Neural control of respiration

Card Set Information

Author:
marshenski
ID:
205361
Filename:
Neural control of respiration
Updated:
2013-03-12 19:38:31
Tags:
Boston College resp
Folders:

Description:
Flash cards for neuro unit
Show Answers:

Home > Flashcards > Print Preview

The flashcards below were created by user marshenski on FreezingBlue Flashcards. What would you like to do?


  1. What are the three main neuronal control centers involved in normal respiration?
    • Dorsal
    • Ventral
    • Pneumotaxic
  2. What is the most funamental group in control of respiration?
    Dorsal
  3. What aspects of respiration do the dorsal control neurons effect?
    Inspiration and the respiratory rhythm
  4. What aspects of respiration does the ventral group of neurons control?
    Inspiration and expiration.
  5. What is the end organ that the dorsal groups' rhythmic signaling goes to?
    The diaphragm
  6. In which specific area of the brain stem is the dorsal group located?
    The tractus solarius
  7. What are the three places that transmit signals to the dorsal group?
    • Peripheral Chemoreceptors
    • Barrorecptors
    • Lung receptors
  8. Through what two nervous pathways does the dorsal respiratory group receive feedback from the receptors?
    • Glosopharyngeal nerve
    • Vagus nerve
  9. Complete the sentence.
    In normal respiration a nervous signal is transmitted to the diaphragm that  begins ______ and increases _______ in a ramp like manner.
    Weakly, Steadily
  10. Typically, how long does the ramp like signal last?
    2 seconds.
  11. How long does the ramp signal cease allowing for passive exhalation?
    3 Seconds
  12. By what two means can the inspiration ramp be controlled?
    Increasing or decreasing the rate of increase in the ramp.

    Change of the limiting point.
  13. If the ramp signal ceases earlier than normal, how does that effect the inspiration?
    It would cause the inspiration to stop earlier.
  14. Name two neural centers that decrease the duration of inspiration.
    • Pneumotaxic center
    • Dorsal group
  15. How does the pnemotaxic center act to increase the number of breaths?
    It inhibits the dorsal group
  16. How will a strong pneumotaxic signal effect respitory rate? And a weak signal?
    • strong: increase
    • weak: decrease
  17. T or F:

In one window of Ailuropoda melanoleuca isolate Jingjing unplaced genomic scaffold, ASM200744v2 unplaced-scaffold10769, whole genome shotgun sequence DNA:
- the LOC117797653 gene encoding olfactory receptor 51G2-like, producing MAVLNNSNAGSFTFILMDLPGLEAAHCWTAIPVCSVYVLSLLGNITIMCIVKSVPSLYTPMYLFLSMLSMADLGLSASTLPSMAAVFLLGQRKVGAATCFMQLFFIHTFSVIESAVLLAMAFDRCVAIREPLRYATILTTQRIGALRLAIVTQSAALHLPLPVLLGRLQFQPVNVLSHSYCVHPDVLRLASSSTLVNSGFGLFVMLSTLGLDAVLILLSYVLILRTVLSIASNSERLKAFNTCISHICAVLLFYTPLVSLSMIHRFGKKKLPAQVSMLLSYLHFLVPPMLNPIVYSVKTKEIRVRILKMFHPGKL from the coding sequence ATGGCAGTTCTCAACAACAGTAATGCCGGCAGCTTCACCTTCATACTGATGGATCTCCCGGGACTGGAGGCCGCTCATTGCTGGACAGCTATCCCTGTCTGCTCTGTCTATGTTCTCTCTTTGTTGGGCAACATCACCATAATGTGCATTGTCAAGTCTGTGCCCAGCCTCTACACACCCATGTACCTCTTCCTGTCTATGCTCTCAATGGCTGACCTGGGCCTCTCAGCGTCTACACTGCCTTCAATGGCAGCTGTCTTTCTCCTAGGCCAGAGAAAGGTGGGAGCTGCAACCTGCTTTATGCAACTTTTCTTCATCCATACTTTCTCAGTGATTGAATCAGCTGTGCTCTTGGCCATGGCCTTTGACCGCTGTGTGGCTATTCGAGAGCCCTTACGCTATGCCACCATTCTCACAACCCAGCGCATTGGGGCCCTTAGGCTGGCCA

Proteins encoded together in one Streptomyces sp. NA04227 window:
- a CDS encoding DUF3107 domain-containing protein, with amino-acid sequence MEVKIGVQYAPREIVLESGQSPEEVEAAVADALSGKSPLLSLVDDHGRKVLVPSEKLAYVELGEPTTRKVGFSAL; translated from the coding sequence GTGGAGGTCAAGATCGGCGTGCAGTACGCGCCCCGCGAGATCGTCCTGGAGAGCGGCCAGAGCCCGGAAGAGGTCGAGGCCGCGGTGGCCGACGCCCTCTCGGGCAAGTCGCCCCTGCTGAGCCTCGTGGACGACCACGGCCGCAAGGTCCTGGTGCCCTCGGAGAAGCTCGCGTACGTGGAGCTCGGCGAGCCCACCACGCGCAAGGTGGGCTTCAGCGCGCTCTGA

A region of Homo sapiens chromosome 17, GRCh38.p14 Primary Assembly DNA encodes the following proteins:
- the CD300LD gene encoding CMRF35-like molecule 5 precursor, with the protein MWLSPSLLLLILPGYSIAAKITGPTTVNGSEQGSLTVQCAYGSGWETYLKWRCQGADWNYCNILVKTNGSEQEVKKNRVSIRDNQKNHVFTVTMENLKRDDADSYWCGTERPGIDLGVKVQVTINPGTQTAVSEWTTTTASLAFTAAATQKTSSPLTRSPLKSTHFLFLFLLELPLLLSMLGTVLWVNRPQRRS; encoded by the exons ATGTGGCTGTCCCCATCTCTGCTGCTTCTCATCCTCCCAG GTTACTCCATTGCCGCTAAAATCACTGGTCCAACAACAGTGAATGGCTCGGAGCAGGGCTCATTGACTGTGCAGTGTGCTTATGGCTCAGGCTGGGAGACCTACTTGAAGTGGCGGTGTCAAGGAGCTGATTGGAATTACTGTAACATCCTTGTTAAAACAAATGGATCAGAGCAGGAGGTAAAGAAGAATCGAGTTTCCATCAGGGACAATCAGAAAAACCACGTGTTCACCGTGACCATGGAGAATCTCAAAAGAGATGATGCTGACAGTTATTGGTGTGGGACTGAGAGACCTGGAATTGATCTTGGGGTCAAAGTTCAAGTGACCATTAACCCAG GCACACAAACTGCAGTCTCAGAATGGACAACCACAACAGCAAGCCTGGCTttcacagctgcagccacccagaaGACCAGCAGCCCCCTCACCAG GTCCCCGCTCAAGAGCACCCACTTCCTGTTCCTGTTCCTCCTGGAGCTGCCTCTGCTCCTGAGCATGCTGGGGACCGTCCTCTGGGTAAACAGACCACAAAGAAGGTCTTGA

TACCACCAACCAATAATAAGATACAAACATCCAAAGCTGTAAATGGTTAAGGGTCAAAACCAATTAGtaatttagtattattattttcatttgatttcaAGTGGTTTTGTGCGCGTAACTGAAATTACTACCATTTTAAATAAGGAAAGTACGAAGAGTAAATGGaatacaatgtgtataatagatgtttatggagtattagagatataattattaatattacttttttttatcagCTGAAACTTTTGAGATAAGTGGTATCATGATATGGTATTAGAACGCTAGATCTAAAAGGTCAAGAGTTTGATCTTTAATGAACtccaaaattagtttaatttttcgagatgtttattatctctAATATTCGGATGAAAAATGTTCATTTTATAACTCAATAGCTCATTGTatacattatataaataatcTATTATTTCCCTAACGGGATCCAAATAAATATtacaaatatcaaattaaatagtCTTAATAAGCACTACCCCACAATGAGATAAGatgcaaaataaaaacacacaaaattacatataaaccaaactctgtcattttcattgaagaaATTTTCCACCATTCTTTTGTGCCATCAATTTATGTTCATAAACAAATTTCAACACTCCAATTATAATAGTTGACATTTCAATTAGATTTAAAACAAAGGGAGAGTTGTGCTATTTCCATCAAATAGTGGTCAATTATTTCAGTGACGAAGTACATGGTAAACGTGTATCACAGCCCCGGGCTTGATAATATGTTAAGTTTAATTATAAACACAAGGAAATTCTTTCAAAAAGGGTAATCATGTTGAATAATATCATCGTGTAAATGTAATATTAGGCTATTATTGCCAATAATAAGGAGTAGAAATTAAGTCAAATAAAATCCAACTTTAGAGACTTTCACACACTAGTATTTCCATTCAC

The ventral group has a strong effect on inspirations?
    false
  18. When is the ventral group active?
    When respritory drive become greater than normal (exercise)
  19. Does the ventral group control both expiration an inspiration?
    Yes
  20. What types of respiration is the apneustic center involved in?
    Abnormal resp (chene stokes)
  21. What effect does signaling of the apneustic center have on respiration?
    prolongs inspiration (gasps)

    "Apnesustic center is poorly understood" (repeated 3 times)
  22. How do lung stretch receptors effect respiration?
    When the lung is overinflated they inhibit the ramp signal ("switch off the inspiratory ramp") and stop further inspiration.
  23. What is the Hering-Breuer reflex?
    When stretch receptors in the lung switch off the inspiratory ramp to stop further inspiration in response to abnormally high tidal volume.
  24. The respiratory control center is extremely sensitive to changes in what three substances?
    oxygen, Co2 and H+ ions
  25. What is the site that oxygen acts on to produce changes in respiration?
    Peripheral chemoreceptors
  26. Where are the perpheral chemoreceptors located that respond to oxygen?
    Carotid and aortic bodies
  27. What specific area is sensitive to changes in H+?
    chemosensitive area, or the central chemoreceptors
  28. Of CO2 and H+ ions, which effects the chemosensitive area directly?
    H+ ions
  29. H+ cannot cross the blood brain barrier. How is it that H+ can  effect the chemosensitive area then?
    CO2 Crosses the BBB freely and is hydrated in the CSF to becomes carbonic acid  (H2CO3) and dissociates into H+ and bicarbonate (HCO3-)
  30. What effect does H+ stimulation have on respiration?
    H+ causes an increase in respiration
  31. Which of the following has a profound effect on inspiratory drive? H+ or CO2
    CO2 has a profound effect and H+ has a direct effect.
  32. How does an increased CO2 in the blood change respiratory drive?